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Joburg City's neglect allows slumlords retake building

Planned evictions keep hitting snags

A dilapidated Vannin Court is among several buildings hijacked by syndicates collecting rent from desperate residents.
A dilapidated Vannin Court is among several buildings hijacked by syndicates collecting rent from desperate residents.

Officials of the City of Johannesburg’s property company failed to secure a derelict building they had wrestled from the control of hijackers four years ago, leading to its recapture by the syndicate.

This emerged as the metro intensified crackdowns on the city’s hijacked properties, including Vannin Court in Hillbrow, Johannesburg, where its occupants were told to vacate it as it was unsafe for human habitation.

The campaign to rid the city of bad buildings gained momentum over the weekend, with inspections on rundown properties fueled by the disaster in Marshalltown, where more than 70 people perished in a fire inside a city-owned hijacked property.

However, Sowetan has established that Vannin Court, which was visited by city officials last week and described as a disaster waiting to happen, had in fact four years ago been earmarked to be turned into low-cost housing units as part of a project to redevelop hijacked and dilapidated buildings in the city.

The city carried out evictions of the building’s occupants in June 2019, but according to ward councillor Cabral Mmbengwa, its occupants moved back in within days.

The eviction happened just four months after then mayor Herman Mashaba announced plans to redevelop buildings across the city.

“The council and the municipality have tried numerous times to shut down this building but each time nothing happened. Either the residents didn’t want to leave or there would be threats. It’s better to find an alternative for the residents and demolish it or else this will just happen again,” he said.

An architect who was a part of the project told Sowetan that the building designs were completed but there were no funds.

Savage Dodd Architects, one of the subcontractors,  redesigned large units into smaller, affordable self-contained units.

The company’s partner, Heather Dodd, said Vannin Court had existing tenants when they were awarded the contract.

“The JPC were unable to unlock or provide [the main contractor] with suitable options to develop [or provide] suitable … alternative accommodation options,” said Dodd.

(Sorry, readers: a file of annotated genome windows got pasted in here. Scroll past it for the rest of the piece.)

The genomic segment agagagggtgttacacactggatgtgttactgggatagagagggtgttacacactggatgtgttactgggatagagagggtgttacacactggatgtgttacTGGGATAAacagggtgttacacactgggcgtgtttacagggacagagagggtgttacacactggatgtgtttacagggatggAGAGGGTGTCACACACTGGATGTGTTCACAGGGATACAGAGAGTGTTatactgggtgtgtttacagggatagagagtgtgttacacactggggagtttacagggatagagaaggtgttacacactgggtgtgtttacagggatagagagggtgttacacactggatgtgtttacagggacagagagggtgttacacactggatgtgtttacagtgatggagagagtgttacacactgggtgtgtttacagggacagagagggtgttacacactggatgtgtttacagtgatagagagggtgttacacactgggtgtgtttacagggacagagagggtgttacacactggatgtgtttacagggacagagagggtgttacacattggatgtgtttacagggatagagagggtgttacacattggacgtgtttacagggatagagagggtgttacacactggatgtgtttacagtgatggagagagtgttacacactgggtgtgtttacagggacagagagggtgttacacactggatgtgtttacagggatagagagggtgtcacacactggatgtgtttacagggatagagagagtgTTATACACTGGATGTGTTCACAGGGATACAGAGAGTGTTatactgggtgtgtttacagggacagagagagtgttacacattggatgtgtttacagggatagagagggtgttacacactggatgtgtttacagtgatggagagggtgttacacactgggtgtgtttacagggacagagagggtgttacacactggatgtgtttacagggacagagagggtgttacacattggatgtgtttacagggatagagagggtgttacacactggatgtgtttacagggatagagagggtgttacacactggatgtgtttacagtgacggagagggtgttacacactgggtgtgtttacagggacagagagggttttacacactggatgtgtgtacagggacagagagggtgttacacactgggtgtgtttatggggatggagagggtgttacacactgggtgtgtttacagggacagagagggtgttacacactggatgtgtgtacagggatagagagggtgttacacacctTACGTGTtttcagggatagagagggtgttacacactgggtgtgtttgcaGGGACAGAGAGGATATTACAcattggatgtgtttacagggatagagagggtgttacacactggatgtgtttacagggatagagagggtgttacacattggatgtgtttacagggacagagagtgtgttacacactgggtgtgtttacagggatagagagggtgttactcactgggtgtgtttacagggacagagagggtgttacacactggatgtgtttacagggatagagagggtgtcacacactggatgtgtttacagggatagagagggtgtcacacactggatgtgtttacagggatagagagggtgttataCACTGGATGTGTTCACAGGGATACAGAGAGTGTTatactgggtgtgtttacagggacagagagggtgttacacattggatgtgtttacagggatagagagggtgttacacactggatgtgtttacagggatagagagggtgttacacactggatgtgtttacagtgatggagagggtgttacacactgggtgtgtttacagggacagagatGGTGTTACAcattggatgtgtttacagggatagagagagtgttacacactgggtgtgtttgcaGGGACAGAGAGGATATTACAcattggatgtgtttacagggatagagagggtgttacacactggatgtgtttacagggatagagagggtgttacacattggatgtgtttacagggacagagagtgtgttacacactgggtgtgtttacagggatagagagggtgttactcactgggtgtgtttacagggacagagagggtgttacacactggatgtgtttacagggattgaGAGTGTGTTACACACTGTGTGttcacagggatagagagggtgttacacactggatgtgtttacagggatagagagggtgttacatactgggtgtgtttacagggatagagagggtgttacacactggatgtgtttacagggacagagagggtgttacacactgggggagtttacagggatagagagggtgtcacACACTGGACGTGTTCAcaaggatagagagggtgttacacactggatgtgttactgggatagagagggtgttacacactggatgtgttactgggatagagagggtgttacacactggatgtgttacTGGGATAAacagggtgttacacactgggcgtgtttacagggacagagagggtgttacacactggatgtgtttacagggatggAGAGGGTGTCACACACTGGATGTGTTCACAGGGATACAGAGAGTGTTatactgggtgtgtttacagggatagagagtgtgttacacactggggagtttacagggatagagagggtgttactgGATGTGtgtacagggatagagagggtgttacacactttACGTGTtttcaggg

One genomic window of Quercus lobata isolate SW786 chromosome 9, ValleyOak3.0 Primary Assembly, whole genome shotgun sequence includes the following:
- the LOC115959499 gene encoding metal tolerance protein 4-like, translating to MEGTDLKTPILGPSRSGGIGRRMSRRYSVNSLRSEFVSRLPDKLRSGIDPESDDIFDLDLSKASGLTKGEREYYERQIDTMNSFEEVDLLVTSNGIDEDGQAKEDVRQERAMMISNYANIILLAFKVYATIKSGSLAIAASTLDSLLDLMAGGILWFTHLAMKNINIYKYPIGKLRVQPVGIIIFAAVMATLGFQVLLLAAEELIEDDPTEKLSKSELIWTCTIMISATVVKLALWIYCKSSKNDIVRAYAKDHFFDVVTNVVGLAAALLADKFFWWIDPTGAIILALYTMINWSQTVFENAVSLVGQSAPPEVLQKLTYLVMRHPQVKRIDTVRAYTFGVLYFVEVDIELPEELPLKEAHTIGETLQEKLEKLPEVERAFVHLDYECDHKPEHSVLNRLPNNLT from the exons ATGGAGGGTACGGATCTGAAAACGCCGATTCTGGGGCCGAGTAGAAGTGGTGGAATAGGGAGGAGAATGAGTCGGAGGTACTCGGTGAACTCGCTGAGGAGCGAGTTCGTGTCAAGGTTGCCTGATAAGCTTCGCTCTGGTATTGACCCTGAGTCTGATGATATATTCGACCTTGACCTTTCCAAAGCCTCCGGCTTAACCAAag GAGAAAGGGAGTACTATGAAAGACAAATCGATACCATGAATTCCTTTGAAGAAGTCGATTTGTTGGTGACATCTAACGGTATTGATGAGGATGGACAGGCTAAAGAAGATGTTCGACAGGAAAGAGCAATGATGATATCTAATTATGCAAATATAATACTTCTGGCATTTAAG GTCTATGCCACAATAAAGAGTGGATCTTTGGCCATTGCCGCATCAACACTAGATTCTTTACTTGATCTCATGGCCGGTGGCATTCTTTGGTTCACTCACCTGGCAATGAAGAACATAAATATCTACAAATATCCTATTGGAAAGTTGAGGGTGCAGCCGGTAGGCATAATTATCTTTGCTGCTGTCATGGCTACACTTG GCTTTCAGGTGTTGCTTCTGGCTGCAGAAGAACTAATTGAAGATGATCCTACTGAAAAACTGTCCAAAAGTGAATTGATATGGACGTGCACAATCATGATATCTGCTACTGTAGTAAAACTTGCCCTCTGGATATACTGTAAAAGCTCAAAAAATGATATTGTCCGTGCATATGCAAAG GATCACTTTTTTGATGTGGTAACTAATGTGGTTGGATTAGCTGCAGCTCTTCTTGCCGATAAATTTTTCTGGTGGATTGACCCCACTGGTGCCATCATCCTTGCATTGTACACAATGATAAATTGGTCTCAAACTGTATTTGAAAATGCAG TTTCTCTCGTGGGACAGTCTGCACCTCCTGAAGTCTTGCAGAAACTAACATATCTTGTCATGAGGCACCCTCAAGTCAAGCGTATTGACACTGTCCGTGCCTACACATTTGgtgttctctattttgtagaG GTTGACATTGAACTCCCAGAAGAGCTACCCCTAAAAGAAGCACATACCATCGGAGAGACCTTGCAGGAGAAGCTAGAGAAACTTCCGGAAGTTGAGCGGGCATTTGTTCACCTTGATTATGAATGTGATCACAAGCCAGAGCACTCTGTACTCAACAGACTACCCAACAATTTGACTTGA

“We completed all the planning and design work. The projects were submitted for finance and then stalled.”

Dodd said she was hopeful the project would continue as Vannin Court had been in a bad state for almost 18 years.

“It is sad to see the city this week scapegoating their inability to manage buildings by them focusing on the same buildings that have been problematic … over the years,” she said.

Joburg Property Company (JPC), which is responsible for the city’s buildings, said the project failed because it was hijacked and because the developers did not have funds.

Spokesperson Lucky Sindane told Sowetan: “It must be noted that the property is hijacked. This slowed down the development process. Eviction of unlawful occupiers requires provision for alternative accommodation. This requires funding, which is not readily available. To date, alternative accommodation has not been provided for,” said Sindane.

He said Vannin Court was awarded to a property developer on June 2019 following a request for a proposal process to redevelop the building.

Sindane said Vannin Court was not the only project where the development had stalled.

“Other properties awarded to other developers also stalled for the same reasons as stated above. The purpose of the request for proposal was for developers to redevelop the properties into affordable and/or social housing units.

“The role of JPC included preparation of a council report for council to determine whether the properties were needed for council’s own use. In terms of the council approval, the JPC would follow the supply chain management processes for the appointment of a developer for the development.”

Residents of the dilapidated building along Pietersen Street said they paid between R1,200 and  R1,700 in rental to slumlords who had taken over many buildings in the CBD over the years.

The residents have to live in squalid and hazardous conditions and are required to walk a 1km distance to get water.

Despite MMC for public safety Mgcini Tshwaku promising that the residents of Vannin Court would be evicted and taken to shelters, this had not happened by Sunday afternoon, according to Mmbengwa

Following the fire in Marshaltown, the city said non-governmental organisations were preventing it from conducting evictions.

However, Nomzamo Zondo, the executive director at the Socio-economic Rights Institute of SA, said the city was conducting raids on properties even though it characterised these as inspections.

She said they had requested information pertaining to the warrants used to conduct the raids as required by law.


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